The Basics of Cascading Style Sheets (CSS)

  • By: rcable
  • On: 09/19/2009 19:10:02
  • In: CSS
  • Comments: 0

Back in 1995 when I started learning how build web pages using HTML (version 1.0) we didn't have cascading style sheets and each individual HTML tag had only a few simple attributes or properties you could use to control the limited styling of each element making web page and site maintenance an absolute nightmare.  A good example is the font tag and even though browsers still support it, it is a really lousy way to design a website.

<p><font size="2" color="blue">Sample Text</font></p>

It was not uncommon back then to have a hundred font tags in your page and when it came to make a change like font color from blue to red you would have to make that change manually.  Many web designers spent countless hours going through thier code everytime a client changed their mind looking for and changing the many instances of that specific tag. 

To solve this problem, the World Wide Web Consortium (W3C) created CSS.  In HTML 4.0, all formatting could be removed from the HTML document, and stored in a separate CSS file. Since all modern browsers support CSS so you can now define styles for HTML elements, elements with specific ID attributes and create custom classes.

I believe the easiest way to think about the relationship between CSS  and HTML is that it allows you to separate style from structure. So to make this simple, HTML is about the structure of the document and CSS is about the style or display of the elements in the page.

To address the same problem today we could use a stylesheet to apply a style to the paragraph tag <p> or we can even apply style directly in to the tag using the style attribute.

New code using CSS w/ inline style:

<p style="color: red">Sample Text</p>
As you can see we have discarded the font tag all together and simply added a style attribute and told it that the color is red.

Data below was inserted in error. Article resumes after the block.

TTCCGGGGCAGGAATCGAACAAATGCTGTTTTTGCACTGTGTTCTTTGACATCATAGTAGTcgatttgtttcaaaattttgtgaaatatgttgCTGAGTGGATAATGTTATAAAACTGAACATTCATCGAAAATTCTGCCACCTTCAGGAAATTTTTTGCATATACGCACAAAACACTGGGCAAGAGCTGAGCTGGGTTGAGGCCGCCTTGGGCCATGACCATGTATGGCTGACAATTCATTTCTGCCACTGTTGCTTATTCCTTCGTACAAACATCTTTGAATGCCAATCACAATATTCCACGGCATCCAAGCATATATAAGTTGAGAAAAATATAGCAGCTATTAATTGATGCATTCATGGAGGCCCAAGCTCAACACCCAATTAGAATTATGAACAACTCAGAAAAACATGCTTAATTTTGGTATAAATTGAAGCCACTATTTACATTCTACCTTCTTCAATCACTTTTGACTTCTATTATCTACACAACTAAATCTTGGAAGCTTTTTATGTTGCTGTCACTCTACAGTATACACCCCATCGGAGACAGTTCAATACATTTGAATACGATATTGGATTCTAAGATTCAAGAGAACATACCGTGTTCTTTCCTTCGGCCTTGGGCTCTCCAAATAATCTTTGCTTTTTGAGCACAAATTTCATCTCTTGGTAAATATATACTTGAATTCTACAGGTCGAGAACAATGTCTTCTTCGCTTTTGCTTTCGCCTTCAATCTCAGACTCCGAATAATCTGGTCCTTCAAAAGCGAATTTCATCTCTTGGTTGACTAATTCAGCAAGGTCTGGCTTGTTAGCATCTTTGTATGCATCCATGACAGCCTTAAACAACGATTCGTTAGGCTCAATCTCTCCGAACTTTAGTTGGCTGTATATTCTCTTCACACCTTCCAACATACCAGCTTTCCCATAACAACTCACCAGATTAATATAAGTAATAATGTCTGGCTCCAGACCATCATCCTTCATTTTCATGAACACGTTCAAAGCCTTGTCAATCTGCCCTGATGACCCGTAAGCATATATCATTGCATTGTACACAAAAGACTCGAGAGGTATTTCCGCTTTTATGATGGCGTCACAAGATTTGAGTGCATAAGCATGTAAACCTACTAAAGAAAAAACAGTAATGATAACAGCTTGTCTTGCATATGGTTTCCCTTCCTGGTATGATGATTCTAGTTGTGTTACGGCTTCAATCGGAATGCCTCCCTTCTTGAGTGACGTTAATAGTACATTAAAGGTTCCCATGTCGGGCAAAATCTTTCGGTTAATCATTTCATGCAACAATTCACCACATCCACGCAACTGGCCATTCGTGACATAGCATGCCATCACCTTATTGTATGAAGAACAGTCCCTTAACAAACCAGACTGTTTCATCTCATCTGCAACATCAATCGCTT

CSS Hierarchy

 There are three methods you can use to apply CSS to your HTML elements and each one can be overridden by the next.

  1. External Stylesheet or .css file
  2. Style Tag used inside the HTML document - Overrides styles set in the external style sheet.
  3. Inline style attribute used inside the HTML tag itself - Overrides all other styles set in the previous methods.

If you were going to use the above sample in the external style sheet then or inside the style tags in the HTML it would look like this...

<style>
     p {
            font: 12px Arial;
            color: red;      
}
</style>

You can probably start to see some patterns here. Each attribute like "font" is followed by a colon then the specification followed by a semi-colon that signifies this is the end of this line.

Hopefully you're getting the idea now that using style sheets to apply stylization to the various elements on your website was a huge breakthrough for web designers.

Those are the basic concepts of CSS. I'll be posting more articles on css along with some samples so you can check it out for yourself.


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